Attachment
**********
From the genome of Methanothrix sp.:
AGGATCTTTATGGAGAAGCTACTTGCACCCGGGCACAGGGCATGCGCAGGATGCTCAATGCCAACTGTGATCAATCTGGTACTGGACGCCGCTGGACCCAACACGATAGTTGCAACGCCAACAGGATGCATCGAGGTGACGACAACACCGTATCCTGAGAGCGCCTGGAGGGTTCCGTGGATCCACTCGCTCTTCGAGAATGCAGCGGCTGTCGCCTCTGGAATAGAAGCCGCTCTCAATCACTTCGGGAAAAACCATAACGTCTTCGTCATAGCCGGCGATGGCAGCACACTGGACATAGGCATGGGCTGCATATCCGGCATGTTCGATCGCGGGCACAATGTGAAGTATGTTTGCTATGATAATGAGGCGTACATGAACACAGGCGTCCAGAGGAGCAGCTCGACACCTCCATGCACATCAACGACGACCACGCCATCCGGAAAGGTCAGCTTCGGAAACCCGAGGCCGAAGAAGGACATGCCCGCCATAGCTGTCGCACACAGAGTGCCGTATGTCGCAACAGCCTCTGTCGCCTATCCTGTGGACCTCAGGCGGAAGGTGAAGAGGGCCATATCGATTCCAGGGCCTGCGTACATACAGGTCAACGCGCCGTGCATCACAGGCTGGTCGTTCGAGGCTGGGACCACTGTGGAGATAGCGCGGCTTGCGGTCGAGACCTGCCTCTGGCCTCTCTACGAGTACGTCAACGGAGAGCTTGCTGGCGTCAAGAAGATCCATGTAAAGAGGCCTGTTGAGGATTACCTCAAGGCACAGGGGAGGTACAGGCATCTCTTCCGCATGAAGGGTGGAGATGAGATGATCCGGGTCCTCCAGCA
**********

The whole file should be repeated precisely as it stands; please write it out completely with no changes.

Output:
From the genome of Methanothrix sp.:
AGGATCTTTATGGAGAAGCTACTTGCACCCGGGCACAGGGCATGCGCAGGATGCTCAATGCCAACTGTGATCAATCTGGTACTGGACGCCGCTGGACCCAACACGATAGTTGCAACGCCAACAGGATGCATCGAGGTGACGACAACACCGTATCCTGAGAGCGCCTGGAGGGTTCCGTGGATCCACTCGCTCTTCGAGAATGCAGCGGCTGTCGCCTCTGGAATAGAAGCCGCTCTCAATCACTTCGGGAAAAACCATAACGTCTTCGTCATAGCCGGCGATGGCAGCACACTGGACATAGGCATGGGCTGCATATCCGGCATGTTCGATCGCGGGCACAATGTGAAGTATGTTTGCTATGATAATGAGGCGTACATGAACACAGGCGTCCAGAGGAGCAGCTCGACACCTCCATGCACATCAACGACGACCACGCCATCCGGAAAGGTCAGCTTCGGAAACCCGAGGCCGAAGAAGGACATGCCCGCCATAGCTGTCGCACACAGAGTGCCGTATGTCGCAACAGCCTCTGTCGCCTATCCTGTGGACCTCAGGCGGAAGGTGAAGAGGGCCATATCGATTCCAGGGCCTGCGTACATACAGGTCAACGCGCCGTGCATCACAGGCTGGTCGTTCGAGGCTGGGACCACTGTGGAGATAGCGCGGCTTGCGGTCGAGACCTGCCTCTGGCCTCTCTACGAGTACGTCAACGGAGAGCTTGCTGGCGTCAAGAAGATCCATGTAAAGAGGCCTGTTGAGGATTACCTCAAGGCACAGGGGAGGTACAGGCATCTCTTCCGCATGAAGGGTGGAGATGAGATGATCCGGGTCCTCCAGCA